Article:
Oddly, despite widespread “grade inflation” on the passing side, I don’t know that college failure rates have concomitantly declined. It would be interesting to see some of this data, but anecdotally I think the rate of “dropouts before credential” is still very high. The change is that students are leaving school with no credential but WITH a lot of debt.
In later posts I will try to pull out some of the costs of higher education that we know have changed. The question to me is whether the system is better off because of these changes, or whether we are now paying “more for less.”
A good and valid point and one worth pursuing. But I think my musing (more of a question really, since I’m not sure how one would measure it) is: Does the high cost of a university education transform the credential into something more of a purchase? That is, do the incentives and the larger environment encourage students to focus more on obtaining a credential and to focus less on pursuing one’s curiosity? At the age of 20, I discovered that I was not curious at all about the questions people in my field were pursuing. So, I changed my major to a field with far less lucrative career prospects, but one that sparked my curiosity. If I knew that I would be leaving school with an enormous debt load, would I have made that change; or would I have slogged it out in a field that paid better?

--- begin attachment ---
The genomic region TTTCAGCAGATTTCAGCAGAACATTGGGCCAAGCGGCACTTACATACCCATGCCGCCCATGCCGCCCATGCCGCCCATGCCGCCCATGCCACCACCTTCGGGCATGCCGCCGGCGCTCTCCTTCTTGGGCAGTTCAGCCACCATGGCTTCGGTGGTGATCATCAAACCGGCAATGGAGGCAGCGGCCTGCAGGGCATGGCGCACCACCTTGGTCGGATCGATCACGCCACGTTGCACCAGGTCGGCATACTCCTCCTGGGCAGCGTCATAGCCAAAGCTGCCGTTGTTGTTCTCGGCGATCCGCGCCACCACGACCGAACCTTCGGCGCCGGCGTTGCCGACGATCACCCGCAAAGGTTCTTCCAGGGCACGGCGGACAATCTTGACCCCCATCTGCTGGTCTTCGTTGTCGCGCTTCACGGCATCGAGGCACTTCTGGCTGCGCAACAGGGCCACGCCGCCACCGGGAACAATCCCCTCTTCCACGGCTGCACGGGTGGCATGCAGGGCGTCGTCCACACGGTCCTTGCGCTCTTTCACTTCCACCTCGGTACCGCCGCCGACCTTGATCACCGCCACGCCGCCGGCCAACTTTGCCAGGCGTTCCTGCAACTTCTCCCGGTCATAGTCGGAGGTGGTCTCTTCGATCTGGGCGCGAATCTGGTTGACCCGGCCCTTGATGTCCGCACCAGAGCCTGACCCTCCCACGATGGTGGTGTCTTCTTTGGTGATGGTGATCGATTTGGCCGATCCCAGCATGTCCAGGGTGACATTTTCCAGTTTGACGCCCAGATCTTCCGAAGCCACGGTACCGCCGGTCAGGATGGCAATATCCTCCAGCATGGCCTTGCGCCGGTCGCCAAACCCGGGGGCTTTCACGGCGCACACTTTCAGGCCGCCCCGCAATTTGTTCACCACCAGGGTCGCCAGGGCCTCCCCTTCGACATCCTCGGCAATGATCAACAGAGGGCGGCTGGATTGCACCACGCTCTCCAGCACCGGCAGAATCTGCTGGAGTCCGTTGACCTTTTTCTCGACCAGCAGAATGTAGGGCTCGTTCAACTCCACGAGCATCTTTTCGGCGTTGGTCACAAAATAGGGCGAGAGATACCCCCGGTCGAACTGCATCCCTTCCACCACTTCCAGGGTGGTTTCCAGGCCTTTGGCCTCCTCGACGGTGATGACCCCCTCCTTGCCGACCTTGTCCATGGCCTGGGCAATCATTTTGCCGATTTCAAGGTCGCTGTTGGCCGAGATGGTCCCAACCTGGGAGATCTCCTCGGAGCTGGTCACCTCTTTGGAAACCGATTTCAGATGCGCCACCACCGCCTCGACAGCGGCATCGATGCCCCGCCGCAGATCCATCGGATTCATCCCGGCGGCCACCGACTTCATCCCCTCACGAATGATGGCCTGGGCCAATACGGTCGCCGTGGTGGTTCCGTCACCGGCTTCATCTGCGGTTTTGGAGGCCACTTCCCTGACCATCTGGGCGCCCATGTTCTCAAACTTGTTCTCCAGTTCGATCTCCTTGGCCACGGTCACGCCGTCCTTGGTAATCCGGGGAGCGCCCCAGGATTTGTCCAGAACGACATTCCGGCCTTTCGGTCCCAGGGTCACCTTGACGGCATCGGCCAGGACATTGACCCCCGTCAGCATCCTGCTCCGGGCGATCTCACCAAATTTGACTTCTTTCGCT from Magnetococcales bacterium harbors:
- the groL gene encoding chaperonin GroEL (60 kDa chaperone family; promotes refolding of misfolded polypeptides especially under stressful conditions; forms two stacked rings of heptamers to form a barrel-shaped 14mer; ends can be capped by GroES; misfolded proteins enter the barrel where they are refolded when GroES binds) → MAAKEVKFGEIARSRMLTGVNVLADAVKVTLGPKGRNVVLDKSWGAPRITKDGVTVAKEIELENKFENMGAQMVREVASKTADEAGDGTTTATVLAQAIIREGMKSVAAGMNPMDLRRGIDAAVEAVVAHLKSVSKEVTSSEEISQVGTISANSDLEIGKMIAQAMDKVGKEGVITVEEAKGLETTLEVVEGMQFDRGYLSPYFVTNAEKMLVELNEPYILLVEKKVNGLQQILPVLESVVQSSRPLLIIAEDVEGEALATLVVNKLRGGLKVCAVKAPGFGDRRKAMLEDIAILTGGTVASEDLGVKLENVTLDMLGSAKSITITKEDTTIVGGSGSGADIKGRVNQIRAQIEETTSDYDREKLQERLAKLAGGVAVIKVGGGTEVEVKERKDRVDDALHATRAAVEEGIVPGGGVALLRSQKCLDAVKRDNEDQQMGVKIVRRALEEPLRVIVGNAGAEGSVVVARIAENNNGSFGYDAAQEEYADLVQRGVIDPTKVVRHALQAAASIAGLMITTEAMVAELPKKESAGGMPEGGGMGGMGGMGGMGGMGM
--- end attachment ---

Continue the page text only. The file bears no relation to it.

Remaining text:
There are all sorts of ways that we incentivize students, and we quite often don’t even realize that we’re doing it and what the results might be. Looking forward to your future posts on higher education.